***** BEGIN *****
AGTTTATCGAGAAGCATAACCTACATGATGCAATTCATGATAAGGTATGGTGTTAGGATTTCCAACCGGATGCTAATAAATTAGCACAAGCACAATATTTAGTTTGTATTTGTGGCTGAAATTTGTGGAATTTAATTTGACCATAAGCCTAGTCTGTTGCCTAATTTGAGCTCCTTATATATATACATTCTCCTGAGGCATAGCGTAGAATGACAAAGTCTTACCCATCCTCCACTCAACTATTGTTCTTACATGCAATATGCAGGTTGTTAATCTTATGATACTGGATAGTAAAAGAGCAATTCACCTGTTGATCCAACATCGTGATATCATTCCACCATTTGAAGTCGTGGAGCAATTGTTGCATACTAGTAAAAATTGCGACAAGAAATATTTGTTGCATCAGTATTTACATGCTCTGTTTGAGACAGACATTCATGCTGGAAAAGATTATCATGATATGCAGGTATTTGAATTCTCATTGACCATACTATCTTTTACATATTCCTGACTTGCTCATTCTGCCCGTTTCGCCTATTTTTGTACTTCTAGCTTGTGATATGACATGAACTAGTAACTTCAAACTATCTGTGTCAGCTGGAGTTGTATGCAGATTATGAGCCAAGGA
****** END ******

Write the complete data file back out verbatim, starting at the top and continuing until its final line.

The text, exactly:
AGTTTATCGAGAAGCATAACCTACATGATGCAATTCATGATAAGGTATGGTGTTAGGATTTCCAACCGGATGCTAATAAATTAGCACAAGCACAATATTTAGTTTGTATTTGTGGCTGAAATTTGTGGAATTTAATTTGACCATAAGCCTAGTCTGTTGCCTAATTTGAGCTCCTTATATATATACATTCTCCTGAGGCATAGCGTAGAATGACAAAGTCTTACCCATCCTCCACTCAACTATTGTTCTTACATGCAATATGCAGGTTGTTAATCTTATGATACTGGATAGTAAAAGAGCAATTCACCTGTTGATCCAACATCGTGATATCATTCCACCATTTGAAGTCGTGGAGCAATTGTTGCATACTAGTAAAAATTGCGACAAGAAATATTTGTTGCATCAGTATTTACATGCTCTGTTTGAGACAGACATTCATGCTGGAAAAGATTATCATGATATGCAGGTATTTGAATTCTCATTGACCATACTATCTTTTACATATTCCTGACTTGCTCATTCTGCCCGTTTCGCCTATTTTTGTACTTCTAGCTTGTGATATGACATGAACTAGTAACTTCAAACTATCTGTGTCAGCTGGAGTTGTATGCAGATTATGAGCCAAGGA